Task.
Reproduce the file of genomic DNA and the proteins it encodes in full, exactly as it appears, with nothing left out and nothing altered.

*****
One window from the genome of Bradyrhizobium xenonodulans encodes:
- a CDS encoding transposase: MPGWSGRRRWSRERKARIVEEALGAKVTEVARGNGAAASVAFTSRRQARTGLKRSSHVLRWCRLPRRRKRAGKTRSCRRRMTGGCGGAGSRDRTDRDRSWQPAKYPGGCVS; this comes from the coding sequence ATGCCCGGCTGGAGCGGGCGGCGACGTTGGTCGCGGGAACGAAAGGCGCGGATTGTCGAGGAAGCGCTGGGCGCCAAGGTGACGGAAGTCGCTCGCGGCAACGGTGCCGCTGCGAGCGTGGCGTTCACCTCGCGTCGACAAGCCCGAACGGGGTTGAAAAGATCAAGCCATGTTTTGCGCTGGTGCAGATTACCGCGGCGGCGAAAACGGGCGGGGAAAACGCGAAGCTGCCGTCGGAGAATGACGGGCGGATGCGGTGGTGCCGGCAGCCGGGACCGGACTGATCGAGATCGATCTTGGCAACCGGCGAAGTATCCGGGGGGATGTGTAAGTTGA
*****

One window from the genome of Bradyrhizobium xenonodulans encodes:
- a CDS encoding transposase: MPGWSGRRRWSRERKARIVEEALGAKVTEVARGNGAAASVAFTSRRQARTGLKRSSHVLRWCRLPRRRKRAGKTRSCRRRMTGGCGGAGSRDRTDRDRSWQPAKYPGGCVS; this comes from the coding sequence ATGCCCGGCTGGAGCGGGCGGCGACGTTGGTCGCGGGAACGAAAGGCGCGGATTGTCGAGGAAGCGCTGGGCGCCAAGGTGACGGAAGTCGCTCGCGGCAACGGTGCCGCTGCGAGCGTGGCGTTCACCTCGCGTCGACAAGCCCGAACGGGGTTGAAAAGATCAAGCCATGTTTTGCGCTGGTGCAGATTACCGCGGCGGCGAAAACGGGCGGGGAAAACGCGAAGCTGCCGTCGGAGAATGACGGGCGGATGCGGTGGTGCCGGCAGCCGGGACCGGACTGATCGAGATCGATCTTGGCAACCGGCGAAGTATCCGGGGGGATGTGTAAGTTGA